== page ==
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Colonial and State Records of North Carolina
Letter from Samuel Johnston to John Steele
Johnston, Samuel, 1733-1816
March 14, 1789
Volume 21, Pages 535-536

[From Executive Letter Book.]

Edenton, 14th March, 1789.


I have this day laid your Letter of the 19th of Feb’y before the Council of State, and agreeably to their advice have enclosed an Order to the Commanding Officer of Washington District to send on all the prisoners within his District to be exchanged at the time & place, mentioned to be agreed upon between the Commissioners and the Indian Chiefs.

I have likewise enclosed to you four warrants on the Treasury, three for one thousand Dollars each, and one for three hundred and

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thirty-three and one-third. I do not know that there is any Specie in the Treasury, but the Executive are of opinion that it is the only fund they are at liberty to draw upon on this occasion, and as the Treaty is to be held in this State, it is to be hoped that the paper Currency may answer very useful and effectual purposes.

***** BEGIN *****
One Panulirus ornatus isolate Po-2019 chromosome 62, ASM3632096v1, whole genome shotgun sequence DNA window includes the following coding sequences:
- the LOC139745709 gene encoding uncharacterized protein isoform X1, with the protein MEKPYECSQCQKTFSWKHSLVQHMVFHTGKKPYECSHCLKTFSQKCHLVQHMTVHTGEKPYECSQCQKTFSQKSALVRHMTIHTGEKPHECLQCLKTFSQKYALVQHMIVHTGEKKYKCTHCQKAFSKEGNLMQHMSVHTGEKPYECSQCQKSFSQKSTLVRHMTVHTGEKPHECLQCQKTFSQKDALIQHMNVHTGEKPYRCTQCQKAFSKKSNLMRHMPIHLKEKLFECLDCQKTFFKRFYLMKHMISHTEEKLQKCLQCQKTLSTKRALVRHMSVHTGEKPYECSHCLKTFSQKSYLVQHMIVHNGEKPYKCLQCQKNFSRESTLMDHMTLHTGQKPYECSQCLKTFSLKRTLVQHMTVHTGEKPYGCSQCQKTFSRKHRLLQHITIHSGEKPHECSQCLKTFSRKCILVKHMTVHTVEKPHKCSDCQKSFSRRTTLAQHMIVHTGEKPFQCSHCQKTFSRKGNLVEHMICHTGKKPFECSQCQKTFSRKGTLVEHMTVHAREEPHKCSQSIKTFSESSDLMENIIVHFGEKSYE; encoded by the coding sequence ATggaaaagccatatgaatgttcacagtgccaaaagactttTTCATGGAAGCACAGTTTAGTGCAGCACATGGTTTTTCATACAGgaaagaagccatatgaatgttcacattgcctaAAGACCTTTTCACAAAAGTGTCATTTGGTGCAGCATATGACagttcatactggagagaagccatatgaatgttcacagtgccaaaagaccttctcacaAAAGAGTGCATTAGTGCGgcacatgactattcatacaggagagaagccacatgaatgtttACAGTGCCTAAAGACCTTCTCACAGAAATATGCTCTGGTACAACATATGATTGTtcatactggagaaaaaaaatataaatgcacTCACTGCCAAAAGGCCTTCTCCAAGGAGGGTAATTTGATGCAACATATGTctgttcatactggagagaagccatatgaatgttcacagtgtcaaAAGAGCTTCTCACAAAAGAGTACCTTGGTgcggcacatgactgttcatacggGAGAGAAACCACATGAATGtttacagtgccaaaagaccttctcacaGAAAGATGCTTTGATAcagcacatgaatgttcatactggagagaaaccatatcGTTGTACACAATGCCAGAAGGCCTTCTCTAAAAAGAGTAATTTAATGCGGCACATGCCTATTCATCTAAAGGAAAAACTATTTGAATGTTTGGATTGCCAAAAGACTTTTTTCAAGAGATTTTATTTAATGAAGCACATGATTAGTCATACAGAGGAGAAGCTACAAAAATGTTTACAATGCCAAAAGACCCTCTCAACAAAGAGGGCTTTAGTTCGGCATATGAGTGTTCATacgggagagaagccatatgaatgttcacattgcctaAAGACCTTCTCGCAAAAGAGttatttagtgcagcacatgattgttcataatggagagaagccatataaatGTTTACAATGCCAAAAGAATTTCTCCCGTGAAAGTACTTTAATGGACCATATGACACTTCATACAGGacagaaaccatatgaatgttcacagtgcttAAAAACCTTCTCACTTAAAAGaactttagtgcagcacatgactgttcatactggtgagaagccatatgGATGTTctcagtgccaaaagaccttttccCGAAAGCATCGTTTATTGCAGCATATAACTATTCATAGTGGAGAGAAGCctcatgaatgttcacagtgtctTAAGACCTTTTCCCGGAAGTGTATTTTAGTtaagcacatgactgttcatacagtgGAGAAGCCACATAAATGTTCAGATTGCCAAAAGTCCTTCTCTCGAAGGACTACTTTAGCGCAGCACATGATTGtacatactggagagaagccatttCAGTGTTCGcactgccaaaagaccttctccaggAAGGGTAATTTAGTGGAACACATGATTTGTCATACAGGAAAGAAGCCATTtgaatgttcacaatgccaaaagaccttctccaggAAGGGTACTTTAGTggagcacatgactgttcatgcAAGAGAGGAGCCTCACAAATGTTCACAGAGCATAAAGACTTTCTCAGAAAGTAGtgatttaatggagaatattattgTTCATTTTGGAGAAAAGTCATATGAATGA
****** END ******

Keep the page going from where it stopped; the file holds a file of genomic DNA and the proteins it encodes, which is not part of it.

It is very difficult to give you advice in a matter of duty imposed on you by your instructions from the Legislature. You should certainly have in view as the principal object of your appointment the Establishment of a Peace, upon such terms as may give it respectability and duration; if in negotiating this business you can with the concurrence of the other Commissioners stipulate anything favourable to North Carolina with respect to Boundary, it would be well to comply with the wishes of the General Assembly, in this particular, but by no means to embarrass the negotiation by making Demands which may create heats and protract the Negotiation without a probable prospect of Success. I heartily wish you much honor and success in this important Business and am, &c.,